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Am I correct in thinking (it sounds absurd) that if my husband and I buy a Spanish property as a holiday home and one of us should die, the surviving partner is hit with inheritance tax? Then when the remaining partner dies our children are then further hit with inheritance tax?
 

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There are allowances in some regions that usually reduce it between couples to zero, although Murcia , where I live , has just removed this along with Valencia (?) . Yes the children will have to pay.& you can't 'gift' it to them either as the tax is the same. You couid buy in the childrens names from the outset though.
 

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Am I correct in thinking (it sounds absurd) that if my husband and I buy a Spanish property as a holiday home and one of us should die, the surviving partner is hit with inheritance tax? Then when the remaining partner dies our children are then further hit with inheritance tax?
You could add the children on the deeds of the house and provided you live for longer than the required years, they would have no inheritance tax on their share of the property
 

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There are allowances in some regions that usually reduce it between couples to zero, although Murcia , where I live , has just removed this along with Valencia (?) . Yes the children will have to pay.& you can't 'gift' it to them either as the tax is the same. You couid buy in the childrens names from the outset though.
Actually the alowances in Valencia were increased ( from €40k to €100k), altlhough the relief on the amount in excess over the allowance was reduced from 99% to 75 %. Unfortunately, all the regional allowances are only available to residents of the region. The EU have told Spain the regional allowances are discriminatory, against spanish as well as non-residents. So at some stage this may change. The national allowances are a joke.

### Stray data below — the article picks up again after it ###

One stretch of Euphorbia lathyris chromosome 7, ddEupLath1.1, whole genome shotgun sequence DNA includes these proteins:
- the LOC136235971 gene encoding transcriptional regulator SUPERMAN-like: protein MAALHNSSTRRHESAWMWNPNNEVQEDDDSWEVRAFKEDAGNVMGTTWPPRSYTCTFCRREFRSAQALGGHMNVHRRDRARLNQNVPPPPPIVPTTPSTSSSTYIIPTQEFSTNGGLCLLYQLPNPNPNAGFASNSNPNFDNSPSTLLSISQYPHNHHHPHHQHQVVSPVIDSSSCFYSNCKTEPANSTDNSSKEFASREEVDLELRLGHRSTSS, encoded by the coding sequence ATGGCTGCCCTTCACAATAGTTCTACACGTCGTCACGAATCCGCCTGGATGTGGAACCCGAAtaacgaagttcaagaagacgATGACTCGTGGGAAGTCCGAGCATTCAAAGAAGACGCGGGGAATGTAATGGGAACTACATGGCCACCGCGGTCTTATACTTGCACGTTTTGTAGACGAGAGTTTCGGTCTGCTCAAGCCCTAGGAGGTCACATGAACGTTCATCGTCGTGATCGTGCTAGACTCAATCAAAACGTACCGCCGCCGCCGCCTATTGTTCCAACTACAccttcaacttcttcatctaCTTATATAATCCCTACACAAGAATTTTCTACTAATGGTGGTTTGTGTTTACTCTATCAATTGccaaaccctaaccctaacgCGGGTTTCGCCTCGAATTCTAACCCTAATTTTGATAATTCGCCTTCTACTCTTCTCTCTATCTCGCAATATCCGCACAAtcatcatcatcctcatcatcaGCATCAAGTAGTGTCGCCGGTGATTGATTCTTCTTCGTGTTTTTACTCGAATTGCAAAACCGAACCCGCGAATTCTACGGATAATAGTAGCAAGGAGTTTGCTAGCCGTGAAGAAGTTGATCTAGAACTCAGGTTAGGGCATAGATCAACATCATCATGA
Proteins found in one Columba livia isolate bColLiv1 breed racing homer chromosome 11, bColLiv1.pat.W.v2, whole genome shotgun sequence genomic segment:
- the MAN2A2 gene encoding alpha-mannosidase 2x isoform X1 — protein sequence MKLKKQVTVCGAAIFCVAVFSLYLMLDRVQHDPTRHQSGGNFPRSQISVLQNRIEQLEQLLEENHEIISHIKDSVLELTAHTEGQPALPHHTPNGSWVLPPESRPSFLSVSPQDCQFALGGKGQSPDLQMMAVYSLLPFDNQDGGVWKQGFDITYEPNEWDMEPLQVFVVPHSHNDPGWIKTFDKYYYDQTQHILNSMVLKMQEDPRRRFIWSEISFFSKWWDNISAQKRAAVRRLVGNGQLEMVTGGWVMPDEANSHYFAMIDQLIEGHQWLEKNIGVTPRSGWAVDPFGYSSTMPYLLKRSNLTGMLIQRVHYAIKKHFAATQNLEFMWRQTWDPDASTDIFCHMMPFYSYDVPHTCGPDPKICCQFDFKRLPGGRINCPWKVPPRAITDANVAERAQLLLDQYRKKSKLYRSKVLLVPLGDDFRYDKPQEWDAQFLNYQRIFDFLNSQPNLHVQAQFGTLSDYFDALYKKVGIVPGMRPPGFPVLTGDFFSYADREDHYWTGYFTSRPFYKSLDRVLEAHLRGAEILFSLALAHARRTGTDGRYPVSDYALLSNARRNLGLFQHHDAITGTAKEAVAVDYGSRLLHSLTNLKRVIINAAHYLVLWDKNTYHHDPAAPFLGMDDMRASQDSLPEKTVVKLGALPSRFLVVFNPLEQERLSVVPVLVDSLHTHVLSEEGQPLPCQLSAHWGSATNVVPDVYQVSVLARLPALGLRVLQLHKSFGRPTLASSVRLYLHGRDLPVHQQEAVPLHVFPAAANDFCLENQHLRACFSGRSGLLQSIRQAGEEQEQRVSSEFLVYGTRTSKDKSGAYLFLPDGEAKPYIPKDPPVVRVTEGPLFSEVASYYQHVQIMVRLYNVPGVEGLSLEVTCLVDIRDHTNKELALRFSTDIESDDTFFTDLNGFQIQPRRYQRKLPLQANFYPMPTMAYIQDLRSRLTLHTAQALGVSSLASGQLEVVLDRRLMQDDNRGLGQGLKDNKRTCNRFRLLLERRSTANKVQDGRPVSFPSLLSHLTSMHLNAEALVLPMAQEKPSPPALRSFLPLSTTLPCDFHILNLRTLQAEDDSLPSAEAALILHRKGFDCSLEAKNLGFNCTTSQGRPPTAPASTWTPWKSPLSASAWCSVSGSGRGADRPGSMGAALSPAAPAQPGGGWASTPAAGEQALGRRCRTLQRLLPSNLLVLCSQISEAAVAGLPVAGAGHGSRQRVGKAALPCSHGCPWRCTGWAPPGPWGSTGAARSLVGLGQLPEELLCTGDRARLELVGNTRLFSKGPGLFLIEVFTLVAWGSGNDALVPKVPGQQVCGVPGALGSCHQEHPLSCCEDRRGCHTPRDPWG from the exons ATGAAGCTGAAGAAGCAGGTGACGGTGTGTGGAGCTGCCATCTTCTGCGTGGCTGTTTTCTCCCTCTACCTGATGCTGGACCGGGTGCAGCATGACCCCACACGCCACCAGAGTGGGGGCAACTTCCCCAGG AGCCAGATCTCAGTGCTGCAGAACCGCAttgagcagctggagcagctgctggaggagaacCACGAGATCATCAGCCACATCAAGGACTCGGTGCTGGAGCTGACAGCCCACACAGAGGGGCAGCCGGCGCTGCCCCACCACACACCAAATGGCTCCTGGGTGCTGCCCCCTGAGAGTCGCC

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Actually the alowances in Valencia were increased ( from €40k to €100k), altlhough the relief on the amount in excess over the allowance was reduced from 99% to 75 %. Unfortunately, all the regional allowances are only available to residents of the region. The EU have told Spain the regional allowances are discriminatory, against spanish as well as non-residents. So at some stage this may change. The national allowances are a joke.
You normally have to wait until the EU issues it's final warning & are on the point of issuing multi-million fines before anything happens though.

Gus the cynical .
 

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Am I correct in thinking (it sounds absurd) that if my husband and I buy a Spanish property as a holiday home and one of us should die, the surviving partner is hit with inheritance tax? Then when the remaining partner dies our children are then further hit with inheritance tax?
Hola

As has been said, buy in your children´s names, or add them into the deeds (escritura) to reduce the tax; in one extreme case I know over twenty people turned up to sell the house - they were all on the deeds !!!

My children own my house, and I am on paper, a pauper; so when I die there should be no taxes due. But you have to trust your children are stable. There is also an usufructo - the right to live in a property until you die.

Davexf
 

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It is important for anyone who owns property in Spain, or other Spanish assets, to familiarise themselves with Spanish succession tax on inheritances. It is different from UK inheritance tax and has a real top rate of nearly 82%! It is payable if the beneficiary resides in Spain or the asset being passed on is in Spain.



Inheritance tax in Spain
The most significant difference between UK inheritance tax and Spanish succession tax is that, unlike in the UK, in Spain there is no exemption between husband and wife. So, if you live in Spain with your spouse, on the first death the survivor can be liable for Spanish succession tax on worldwide assets.